We find ourselves in a situation where progress has made most cameras, of all different formats, equally good, and certainly sufficient, for 99% of the uses for which people undertake. People are using one inch superzoom cameras to do work that used to be the territory of film Hasselblads and then full frame digital cameras. The targets for the images overall are different than they were ten years ago. The culture has changed. Technology changed. Venues for sharing all changed. The obsession for horsepower has dissipated. The big, traditional, full frame camera is now more or less the replacement for the gold watch at retirement. A talisman craved only by those who lived through the (previous) golden age of photography. 

Both the cameras are largely irrelevant. My recommendation would be to keep what you have till you find the point where it fails you and where that failure actually bothers you. So few people (including the vast majority of professionals) need any camera with more than 24 megapixels for modern work. 

Most people would be more productive with a small, portable, powerful camera, like a Sony RX100V, than any big, interchangeable lens beast. And they'd most likely use it a lot more often just because it's easier to carry and offers 95% of the performance. If you want to enjoy photography instead of using camera gear as a status measure you might take a Fuji, Olympus or smaller Sony... or even small, plastic Nikon consumer DSLR out for a spin. The sheer quality of the files might surprise you. The smaller footprint will surely please you...

I guess all the "journalism" surrounding these camera introductions is akin to car magazines reviewing the latest Porsches, Corvettes and Ferraris, interspersed between logical and straightforward reviews of Hondas and Toyota family sedans. Fat guys with slow reflexes driving cars fast that no rational human would consider for everyday use....same.

"Ah yes. I see what you've done here. I needed to get my 100x loupe to see it but...I think you are right, the left edge of the Nikon D850 green pixels are slightly off square....pity."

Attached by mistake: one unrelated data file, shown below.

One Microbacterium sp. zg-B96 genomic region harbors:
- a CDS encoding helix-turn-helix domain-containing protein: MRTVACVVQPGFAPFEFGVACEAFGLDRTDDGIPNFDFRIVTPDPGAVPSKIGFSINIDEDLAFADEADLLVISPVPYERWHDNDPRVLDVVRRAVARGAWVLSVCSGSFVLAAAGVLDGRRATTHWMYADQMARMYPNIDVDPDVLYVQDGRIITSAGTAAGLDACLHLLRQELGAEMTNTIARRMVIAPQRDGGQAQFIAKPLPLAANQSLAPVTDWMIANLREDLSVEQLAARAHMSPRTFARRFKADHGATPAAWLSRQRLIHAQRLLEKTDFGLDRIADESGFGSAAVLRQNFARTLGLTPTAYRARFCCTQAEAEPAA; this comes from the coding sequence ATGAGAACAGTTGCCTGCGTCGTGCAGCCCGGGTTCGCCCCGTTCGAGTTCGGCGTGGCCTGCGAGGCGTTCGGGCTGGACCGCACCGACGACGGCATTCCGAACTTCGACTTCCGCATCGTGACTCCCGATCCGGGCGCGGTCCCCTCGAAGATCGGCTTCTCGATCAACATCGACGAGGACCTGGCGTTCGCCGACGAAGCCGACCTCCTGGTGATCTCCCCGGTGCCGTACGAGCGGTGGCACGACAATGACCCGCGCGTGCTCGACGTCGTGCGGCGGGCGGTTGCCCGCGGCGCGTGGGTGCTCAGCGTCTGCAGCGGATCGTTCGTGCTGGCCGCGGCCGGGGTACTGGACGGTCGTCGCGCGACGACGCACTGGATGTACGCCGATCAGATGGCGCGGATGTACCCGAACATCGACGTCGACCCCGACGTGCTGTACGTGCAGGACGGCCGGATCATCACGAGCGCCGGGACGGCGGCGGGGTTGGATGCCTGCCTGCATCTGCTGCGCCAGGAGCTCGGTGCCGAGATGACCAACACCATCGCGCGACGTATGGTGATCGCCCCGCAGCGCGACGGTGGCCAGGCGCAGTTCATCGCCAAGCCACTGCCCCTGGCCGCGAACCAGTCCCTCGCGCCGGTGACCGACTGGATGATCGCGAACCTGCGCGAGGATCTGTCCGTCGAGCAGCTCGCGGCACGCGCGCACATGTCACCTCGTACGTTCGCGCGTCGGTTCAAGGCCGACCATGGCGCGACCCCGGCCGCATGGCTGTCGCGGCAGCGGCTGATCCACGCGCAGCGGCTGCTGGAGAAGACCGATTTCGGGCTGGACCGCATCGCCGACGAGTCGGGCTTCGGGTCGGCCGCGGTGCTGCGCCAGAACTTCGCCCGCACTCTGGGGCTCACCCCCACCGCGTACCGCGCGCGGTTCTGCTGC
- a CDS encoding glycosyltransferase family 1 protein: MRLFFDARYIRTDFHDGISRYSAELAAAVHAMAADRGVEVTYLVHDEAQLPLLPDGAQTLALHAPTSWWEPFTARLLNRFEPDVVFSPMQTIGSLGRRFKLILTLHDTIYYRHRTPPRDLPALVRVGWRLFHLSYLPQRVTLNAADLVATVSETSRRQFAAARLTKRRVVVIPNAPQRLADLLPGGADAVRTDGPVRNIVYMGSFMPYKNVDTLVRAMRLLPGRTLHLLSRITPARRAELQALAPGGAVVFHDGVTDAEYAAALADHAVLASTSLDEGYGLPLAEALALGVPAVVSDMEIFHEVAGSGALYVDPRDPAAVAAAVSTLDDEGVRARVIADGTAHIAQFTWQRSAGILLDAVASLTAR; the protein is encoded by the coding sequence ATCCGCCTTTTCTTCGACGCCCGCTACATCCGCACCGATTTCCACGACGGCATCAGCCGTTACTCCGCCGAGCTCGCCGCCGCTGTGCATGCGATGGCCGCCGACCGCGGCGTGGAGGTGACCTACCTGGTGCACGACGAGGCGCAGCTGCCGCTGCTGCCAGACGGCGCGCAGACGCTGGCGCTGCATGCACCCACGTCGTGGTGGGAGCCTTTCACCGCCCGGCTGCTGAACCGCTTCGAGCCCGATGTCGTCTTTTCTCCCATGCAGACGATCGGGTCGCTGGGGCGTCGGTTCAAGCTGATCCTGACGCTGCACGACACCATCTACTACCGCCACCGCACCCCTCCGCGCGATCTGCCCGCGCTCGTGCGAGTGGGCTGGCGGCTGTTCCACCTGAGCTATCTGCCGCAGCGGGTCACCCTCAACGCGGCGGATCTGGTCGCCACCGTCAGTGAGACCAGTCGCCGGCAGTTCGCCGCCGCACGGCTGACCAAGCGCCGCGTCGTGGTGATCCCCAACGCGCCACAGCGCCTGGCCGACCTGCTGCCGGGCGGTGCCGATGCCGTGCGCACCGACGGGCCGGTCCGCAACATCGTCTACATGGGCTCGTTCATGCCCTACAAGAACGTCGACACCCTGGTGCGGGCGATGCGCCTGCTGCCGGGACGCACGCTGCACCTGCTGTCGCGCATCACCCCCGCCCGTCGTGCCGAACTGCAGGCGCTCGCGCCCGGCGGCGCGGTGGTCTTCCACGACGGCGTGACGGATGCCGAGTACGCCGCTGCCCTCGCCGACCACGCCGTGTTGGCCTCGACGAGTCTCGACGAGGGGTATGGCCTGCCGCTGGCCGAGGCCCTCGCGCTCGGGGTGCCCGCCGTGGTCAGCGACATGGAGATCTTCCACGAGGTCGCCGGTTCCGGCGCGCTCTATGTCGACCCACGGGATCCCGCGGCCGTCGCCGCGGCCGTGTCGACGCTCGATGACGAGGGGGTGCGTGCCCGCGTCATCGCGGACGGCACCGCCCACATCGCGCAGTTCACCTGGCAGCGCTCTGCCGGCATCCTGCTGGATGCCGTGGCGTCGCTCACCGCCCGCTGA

This man believes that camera choice important. Minute by minute choice.
Not chimping -- winding to the next frame.... 

Make sure you buy cameras that, when draped over your shoulders, don't ruin the line of your suit.

Of course we still measure performance and final quality by the 1970's Gold Standard. 
(Still in use in 2017). 

Millions and millions of ancient images reveal the lie that no good work was ever done before the advent of BSI sensors and (alleged) 14 bit raw files.

"Real Pros have to use.....XXX" What a bunch of self serving crap. If you were really hellbent on delivering the "very best" to your clients you would have been using a camera like the one just above seven or eight years ago. Or one of the new 100MP models available right now. 
Go ahead, trade up. I dare you.

Let's see. I'm going to post some stuff to Instagram. And some stuff to Facebook. Oh, and to that contest on DPReivew, and it's all going to be about my rock climbing hobby. I wonder which camera might be the best choice? Can you help me?

"It is fundamentally impossible to take actual photographs with small sensor cameras...."

Three above. The logical evolution of reportage video.

Sure wish I'd used a full frame camera....

I can hardly wait for the next camera announcements. 
I wish I could be there to see some of the reviewers wet themselves....

But which camera would I use to document it?


I was so excited by the Sony A7Riii announcement, and the afterglow of the Nikon D850 announcements, that I pre-ordered something.

It's the Olympus 45 f1.2 Pro lens. I'm pretty sure it's going to be a great lens and I'm equally sure I won't be able to use it on either of the cameras in the headline.

I'm so impressed by the Olympus Pro lenses I've been buying that I'm started to consider the cameras just an accessory.

I am preparing myself to be wowed!!!

Also, an announcement. Tomorrow is my birthday. I have a job booked from 7am till 4pm, and must attend a wedding out at a ranch that starts at 5:30pm (No, I am not the photographer...). I may not have time to squeeze in a swim tomorrow, much less a blog post. I'll look around and see if our impresario, Charlie Martini, has anything in the hopper he can offer to fill the space.  tempus fugit

A gallery of ONE INCH SENSOR photographs. Just for fun. Click on them. They are happy to be large.